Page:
[hah-nuh-kuh; Ashkenazic Hebrew khah-nuh-kuh; Sephardic Hebrew khah-noo-kah]
a Jewish festival lasting eight days, celebrated from the 25th day of the month of Kislev to the 2nd of Tevet in commemoration of the rededication of the Temple by the Maccabees following their victory over the Syrians under Antiochus IV, characterized chiefly by the lighting of the menorah on each night of the festival.
Also, Chanukah.
Also called Feast of Dedication, Feast of Lights.

1890–95; < Hebrew ḥănukkāh literally, a dedicating

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World English Dictionary
Hanukkah, Hanukah or Chanukah (ˈhɑːnəkə, -nʊˌkɑː, Hebrew xanuˈka, ˈhɑːnəkə, -nʊˌkɑː, Hebrew xanuˈka, ˈhɑːnəkə, -nʊˌkɑː, Hebrew xanuˈka)
Feast of Dedication, Also called: Feast of Lights the eight-day Jewish festival of lights beginning on the 25th of Kislev and commemorating the rededication of the temple by Judas Maccabaeus in 165 bc
[from Hebrew, literally: a dedication]
Hanukah, Hanukah or Chanukah
[from Hebrew, literally: a dedication]
Chanukah, Hanukah or Chanukah
[from Hebrew, literally: a dedication]

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Word Origin & History

Online Etymology Dictionary, © 2010 Douglas Harper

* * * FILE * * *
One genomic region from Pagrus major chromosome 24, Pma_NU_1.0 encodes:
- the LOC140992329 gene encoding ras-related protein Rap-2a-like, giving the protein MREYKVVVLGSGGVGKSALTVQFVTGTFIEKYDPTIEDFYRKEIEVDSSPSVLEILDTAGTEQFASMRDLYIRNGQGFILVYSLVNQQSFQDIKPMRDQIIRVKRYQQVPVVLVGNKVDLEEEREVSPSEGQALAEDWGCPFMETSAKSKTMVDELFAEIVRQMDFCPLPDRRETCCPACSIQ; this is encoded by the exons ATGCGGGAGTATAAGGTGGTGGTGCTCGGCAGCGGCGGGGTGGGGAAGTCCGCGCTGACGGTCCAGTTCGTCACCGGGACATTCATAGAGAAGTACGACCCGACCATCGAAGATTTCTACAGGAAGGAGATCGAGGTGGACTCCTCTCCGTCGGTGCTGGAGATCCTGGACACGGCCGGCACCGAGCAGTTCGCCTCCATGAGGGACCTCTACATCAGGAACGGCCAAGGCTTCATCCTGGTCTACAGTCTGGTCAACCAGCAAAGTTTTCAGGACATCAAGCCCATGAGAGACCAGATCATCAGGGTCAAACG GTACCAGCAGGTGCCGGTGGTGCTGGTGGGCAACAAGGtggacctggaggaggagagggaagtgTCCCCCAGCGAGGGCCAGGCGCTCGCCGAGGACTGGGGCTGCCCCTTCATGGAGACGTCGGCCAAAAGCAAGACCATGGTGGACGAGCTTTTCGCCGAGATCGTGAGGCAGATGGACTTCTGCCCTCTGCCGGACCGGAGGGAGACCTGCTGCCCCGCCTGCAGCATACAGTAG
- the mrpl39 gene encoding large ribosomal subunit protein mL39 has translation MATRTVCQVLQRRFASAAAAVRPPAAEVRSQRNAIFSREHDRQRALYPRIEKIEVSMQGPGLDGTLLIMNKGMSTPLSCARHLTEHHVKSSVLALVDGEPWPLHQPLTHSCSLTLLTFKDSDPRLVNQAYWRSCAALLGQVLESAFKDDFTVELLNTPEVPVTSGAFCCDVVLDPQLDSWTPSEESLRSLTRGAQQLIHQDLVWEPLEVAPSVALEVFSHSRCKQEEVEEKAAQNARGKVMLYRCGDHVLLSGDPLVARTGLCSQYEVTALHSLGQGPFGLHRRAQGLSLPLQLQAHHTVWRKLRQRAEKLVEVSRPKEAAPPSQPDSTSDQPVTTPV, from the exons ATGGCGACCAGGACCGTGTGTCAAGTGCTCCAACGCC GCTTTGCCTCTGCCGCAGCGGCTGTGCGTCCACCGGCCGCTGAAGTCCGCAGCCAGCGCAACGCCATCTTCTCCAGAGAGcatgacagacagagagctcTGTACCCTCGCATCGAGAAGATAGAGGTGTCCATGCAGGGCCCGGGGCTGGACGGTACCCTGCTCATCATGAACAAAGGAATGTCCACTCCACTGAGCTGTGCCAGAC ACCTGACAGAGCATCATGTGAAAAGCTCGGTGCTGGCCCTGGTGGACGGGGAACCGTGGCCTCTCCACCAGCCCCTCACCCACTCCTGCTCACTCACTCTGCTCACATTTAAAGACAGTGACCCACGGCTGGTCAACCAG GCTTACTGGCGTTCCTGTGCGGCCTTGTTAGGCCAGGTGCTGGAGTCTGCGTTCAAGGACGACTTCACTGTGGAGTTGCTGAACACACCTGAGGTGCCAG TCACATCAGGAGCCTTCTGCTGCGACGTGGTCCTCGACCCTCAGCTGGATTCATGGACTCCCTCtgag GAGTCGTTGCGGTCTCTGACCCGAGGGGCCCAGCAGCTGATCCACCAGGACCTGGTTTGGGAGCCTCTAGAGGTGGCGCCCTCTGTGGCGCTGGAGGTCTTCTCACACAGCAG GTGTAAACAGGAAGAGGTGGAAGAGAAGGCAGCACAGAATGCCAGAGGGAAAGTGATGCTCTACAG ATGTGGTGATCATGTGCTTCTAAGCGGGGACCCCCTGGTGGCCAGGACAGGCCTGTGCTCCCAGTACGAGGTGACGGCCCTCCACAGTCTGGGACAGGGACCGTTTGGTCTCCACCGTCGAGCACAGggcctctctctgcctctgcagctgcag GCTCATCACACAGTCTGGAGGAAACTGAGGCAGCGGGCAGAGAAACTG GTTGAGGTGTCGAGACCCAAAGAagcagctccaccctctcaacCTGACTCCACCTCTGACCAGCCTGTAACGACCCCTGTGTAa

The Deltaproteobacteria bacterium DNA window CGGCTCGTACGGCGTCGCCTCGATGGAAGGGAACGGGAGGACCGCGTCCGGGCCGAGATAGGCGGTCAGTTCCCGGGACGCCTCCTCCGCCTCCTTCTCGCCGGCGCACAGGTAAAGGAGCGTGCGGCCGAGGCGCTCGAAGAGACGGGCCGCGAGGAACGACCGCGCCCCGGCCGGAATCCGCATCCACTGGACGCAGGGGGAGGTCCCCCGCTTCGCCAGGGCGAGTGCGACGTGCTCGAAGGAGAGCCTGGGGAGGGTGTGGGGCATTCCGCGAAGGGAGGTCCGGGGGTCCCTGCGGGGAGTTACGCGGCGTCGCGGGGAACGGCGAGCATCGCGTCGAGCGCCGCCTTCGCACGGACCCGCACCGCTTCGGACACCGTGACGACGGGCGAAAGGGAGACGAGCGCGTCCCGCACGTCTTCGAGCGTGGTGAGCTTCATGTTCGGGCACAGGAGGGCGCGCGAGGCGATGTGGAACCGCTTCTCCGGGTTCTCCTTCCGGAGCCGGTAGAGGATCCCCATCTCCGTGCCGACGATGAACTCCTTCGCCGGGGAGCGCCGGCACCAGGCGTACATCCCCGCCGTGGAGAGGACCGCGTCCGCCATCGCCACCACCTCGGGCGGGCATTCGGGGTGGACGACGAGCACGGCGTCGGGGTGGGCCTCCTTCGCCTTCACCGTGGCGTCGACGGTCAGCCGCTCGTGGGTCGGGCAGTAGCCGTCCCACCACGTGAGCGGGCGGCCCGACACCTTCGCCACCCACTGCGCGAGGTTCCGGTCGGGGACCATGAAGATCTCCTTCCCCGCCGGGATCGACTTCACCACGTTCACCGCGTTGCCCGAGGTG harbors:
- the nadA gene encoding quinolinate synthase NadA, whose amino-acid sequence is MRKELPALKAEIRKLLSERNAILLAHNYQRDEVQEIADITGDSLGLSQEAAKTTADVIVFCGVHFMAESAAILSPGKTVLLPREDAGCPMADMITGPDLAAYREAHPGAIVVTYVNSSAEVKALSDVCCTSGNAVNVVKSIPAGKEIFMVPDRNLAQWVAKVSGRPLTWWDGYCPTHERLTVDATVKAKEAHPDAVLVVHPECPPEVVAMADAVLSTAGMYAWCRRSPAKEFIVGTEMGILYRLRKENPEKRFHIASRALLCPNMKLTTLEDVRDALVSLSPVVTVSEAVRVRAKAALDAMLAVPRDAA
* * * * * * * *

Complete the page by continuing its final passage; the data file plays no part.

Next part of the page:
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American Heritage
Cultural Dictionary
Hanukkah [(khah-nuh-kuh, hah-nuh-kuh)]

A festival in Judaism that occurs each December. Hanukkah commemorates the victory of the Jews in the second century b.c. over the Syrians, who had occupied their country, and the rededication of the Temple in Jerusalem (hanukkah is Hebrew for “dedication”). Observers of Hanukkah light one candle in a candleholder called a menorah each night for eight nights in memory of a legend that, when the Temple was rededicated, its lamps burned, without enough oil, miraculously for a week.

Note: Hanukkah was formerly one of the less important Jewish festivals, but today it is celebrated by Jews in many parts of the world — especially the United States, where it overlaps with the celebration of Christmas.
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